Chairman Smith and Rep. Cohen Introduce Digital Goods Bill
Washington, D.C. -- House Judiciary Committee Chairman Lamar Smith (R-Texas) and Representative Steve Cohen (D-Tenn.) today introduced legislation to protect consumers from unfair taxes on digital goods, like those purchased over the Internet or on a smartphone. The Digital Goods and Services Tax Fairness Act of 2011 (H.R. 1860) ensures that digital goods are not taxed at a higher rate than their tangible counterparts. For example, H.R. 1860 prevents taxation of mp3 and software downloads at a higher rate than the tax on music and software CDs. The legislation makes sure that consumers do not suffer tax discrimination because they choose to purchase a good in digital rather than tangible form.
Senators Ron Wyden (D-Ore.) and John Thune (R-S.D.) today introduced companion legislation in the Senate. Representatives Howard Coble (R-N.C.) and Alcee Hastings (D-Fla.) joined in cosponsoring H.R. 1860.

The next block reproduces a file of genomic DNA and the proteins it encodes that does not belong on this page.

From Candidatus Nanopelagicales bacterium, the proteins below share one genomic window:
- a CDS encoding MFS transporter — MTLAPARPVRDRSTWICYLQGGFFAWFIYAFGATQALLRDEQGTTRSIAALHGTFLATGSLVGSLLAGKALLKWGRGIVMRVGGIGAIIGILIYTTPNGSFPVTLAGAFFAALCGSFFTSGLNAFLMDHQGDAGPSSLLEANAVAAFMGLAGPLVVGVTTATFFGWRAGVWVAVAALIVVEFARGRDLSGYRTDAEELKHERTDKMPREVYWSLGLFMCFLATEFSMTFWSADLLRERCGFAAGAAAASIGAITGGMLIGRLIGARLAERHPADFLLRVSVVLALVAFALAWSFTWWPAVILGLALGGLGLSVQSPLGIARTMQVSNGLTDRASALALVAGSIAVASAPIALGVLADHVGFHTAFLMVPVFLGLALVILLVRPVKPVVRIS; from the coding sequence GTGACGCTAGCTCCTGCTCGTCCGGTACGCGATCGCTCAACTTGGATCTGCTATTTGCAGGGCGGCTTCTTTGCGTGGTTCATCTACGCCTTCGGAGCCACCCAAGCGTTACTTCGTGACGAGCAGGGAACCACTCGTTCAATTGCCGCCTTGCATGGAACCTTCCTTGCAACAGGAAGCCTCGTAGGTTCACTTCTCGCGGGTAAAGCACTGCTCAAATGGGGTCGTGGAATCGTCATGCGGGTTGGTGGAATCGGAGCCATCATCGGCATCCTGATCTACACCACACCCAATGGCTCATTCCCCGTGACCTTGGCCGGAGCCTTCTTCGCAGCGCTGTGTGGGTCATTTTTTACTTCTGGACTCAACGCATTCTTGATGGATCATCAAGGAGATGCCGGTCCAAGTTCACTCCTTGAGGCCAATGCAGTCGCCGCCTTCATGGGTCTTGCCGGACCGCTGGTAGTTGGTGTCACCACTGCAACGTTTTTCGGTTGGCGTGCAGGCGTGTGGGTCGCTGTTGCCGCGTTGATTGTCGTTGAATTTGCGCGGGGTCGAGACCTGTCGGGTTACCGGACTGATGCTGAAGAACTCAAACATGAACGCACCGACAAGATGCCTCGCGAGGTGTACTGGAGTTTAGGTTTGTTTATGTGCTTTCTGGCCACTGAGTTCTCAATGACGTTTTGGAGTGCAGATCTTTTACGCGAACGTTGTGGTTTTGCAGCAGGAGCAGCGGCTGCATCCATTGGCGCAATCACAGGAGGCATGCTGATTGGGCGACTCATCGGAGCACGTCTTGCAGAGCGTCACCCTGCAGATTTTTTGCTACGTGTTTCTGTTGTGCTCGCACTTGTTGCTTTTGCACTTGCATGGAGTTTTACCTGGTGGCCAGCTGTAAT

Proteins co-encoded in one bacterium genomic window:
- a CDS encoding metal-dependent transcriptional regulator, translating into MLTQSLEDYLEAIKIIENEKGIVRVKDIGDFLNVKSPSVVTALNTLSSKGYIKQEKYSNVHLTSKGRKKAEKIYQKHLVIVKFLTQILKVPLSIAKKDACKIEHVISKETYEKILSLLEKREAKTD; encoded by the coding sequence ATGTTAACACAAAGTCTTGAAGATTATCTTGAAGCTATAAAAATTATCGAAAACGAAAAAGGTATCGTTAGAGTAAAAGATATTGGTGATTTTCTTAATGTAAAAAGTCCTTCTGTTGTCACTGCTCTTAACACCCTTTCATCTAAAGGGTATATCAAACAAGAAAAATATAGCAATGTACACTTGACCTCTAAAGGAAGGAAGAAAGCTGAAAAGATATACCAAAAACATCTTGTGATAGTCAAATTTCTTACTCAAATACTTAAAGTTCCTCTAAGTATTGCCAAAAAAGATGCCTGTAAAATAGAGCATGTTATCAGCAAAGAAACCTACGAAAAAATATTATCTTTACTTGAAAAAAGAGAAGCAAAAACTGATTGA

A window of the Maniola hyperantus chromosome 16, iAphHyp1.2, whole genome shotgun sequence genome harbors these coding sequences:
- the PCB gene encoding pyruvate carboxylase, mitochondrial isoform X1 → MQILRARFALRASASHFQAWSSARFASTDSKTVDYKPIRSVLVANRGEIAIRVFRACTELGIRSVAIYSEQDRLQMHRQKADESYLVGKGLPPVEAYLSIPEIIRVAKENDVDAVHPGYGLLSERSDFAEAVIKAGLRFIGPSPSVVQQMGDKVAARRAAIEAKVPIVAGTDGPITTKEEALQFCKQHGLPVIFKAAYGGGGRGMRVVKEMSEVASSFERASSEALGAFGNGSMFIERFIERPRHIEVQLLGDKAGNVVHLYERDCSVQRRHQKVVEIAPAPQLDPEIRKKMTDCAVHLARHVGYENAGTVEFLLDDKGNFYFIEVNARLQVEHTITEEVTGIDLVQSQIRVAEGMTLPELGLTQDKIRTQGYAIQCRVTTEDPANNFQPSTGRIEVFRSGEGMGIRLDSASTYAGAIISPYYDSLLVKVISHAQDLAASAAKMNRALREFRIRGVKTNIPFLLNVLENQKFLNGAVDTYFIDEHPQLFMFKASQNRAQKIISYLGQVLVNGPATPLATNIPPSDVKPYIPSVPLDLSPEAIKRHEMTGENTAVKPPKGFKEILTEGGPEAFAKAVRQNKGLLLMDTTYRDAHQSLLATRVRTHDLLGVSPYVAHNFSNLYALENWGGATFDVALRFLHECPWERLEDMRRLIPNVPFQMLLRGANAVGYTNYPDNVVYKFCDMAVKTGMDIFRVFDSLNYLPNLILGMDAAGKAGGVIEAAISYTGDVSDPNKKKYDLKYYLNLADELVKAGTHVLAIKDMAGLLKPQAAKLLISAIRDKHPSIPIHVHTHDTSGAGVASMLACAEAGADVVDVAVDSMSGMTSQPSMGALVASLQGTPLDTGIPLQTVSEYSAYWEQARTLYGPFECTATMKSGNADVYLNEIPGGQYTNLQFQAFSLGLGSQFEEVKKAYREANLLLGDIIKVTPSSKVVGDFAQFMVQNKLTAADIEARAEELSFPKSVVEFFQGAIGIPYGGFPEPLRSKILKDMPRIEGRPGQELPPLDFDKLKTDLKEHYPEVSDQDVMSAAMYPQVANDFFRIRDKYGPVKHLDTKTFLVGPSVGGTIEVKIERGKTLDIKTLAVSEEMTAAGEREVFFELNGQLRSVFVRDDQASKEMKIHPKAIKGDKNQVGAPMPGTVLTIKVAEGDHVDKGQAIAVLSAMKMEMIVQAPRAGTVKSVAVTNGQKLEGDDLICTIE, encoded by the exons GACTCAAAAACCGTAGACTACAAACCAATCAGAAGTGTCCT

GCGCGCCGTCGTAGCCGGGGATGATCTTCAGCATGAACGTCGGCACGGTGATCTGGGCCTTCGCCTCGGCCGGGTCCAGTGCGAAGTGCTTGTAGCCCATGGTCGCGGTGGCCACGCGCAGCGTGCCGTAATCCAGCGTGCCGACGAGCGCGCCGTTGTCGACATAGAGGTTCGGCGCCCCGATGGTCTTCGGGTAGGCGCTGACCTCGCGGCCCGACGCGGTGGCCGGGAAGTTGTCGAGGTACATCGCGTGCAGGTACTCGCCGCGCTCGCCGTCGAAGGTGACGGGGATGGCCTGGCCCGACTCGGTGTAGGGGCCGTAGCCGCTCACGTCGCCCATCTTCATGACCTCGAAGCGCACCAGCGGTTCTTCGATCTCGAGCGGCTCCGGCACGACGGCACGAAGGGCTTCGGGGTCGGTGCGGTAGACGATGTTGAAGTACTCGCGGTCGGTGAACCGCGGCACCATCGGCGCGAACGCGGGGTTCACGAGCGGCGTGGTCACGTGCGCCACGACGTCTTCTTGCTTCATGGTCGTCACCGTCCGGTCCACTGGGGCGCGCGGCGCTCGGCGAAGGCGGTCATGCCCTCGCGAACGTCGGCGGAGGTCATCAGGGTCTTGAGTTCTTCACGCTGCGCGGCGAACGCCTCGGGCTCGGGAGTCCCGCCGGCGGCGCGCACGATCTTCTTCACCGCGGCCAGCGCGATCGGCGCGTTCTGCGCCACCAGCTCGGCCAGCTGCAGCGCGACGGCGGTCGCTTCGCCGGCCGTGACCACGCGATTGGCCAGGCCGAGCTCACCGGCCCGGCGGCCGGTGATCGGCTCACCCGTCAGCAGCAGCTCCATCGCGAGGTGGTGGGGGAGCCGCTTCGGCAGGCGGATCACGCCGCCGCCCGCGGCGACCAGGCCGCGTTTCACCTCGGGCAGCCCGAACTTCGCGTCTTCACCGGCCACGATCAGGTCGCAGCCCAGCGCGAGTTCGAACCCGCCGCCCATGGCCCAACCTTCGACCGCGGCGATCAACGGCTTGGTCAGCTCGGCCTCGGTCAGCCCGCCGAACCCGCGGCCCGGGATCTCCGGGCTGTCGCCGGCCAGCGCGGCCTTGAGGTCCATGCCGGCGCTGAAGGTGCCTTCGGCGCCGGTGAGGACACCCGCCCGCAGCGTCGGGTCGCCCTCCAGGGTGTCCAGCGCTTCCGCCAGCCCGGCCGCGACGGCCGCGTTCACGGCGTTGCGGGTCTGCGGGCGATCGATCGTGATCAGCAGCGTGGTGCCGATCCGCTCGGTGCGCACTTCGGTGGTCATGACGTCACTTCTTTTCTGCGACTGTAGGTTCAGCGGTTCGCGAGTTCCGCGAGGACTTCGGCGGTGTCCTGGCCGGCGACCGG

Chairman Smith: “In our modern economy, more and more consumers are buying digital goods and services rather than tangible goods. While books are still sold in stores across the country, readers can now download hundreds of digital books, newspapers and magazines instantaneously with the click of a mouse from the comfort of their home. But as technology advances, it is important that tax policies do not unfairly penalize consumers who choose to download digital goods rather than purchase their tangible counterparts. This legislation promotes tax fairness and ensures that consumers are not discouraged from purchasing digital goods.”
Rep. Cohen: “Digital goods and services are quickly becoming a driving force in our national economy. We need to establish a uniform framework for the taxation of digital goods and services so consumers won’t be double-taxed. Our Digital Goods and Services Tax Fairness Act of 2011 would accomplish such a goal.”
The House Judiciary Committee also announced that the Subcommittee on Courts, Commercial and Administrative Law plans to hold a legislative hearing on the bill later this month.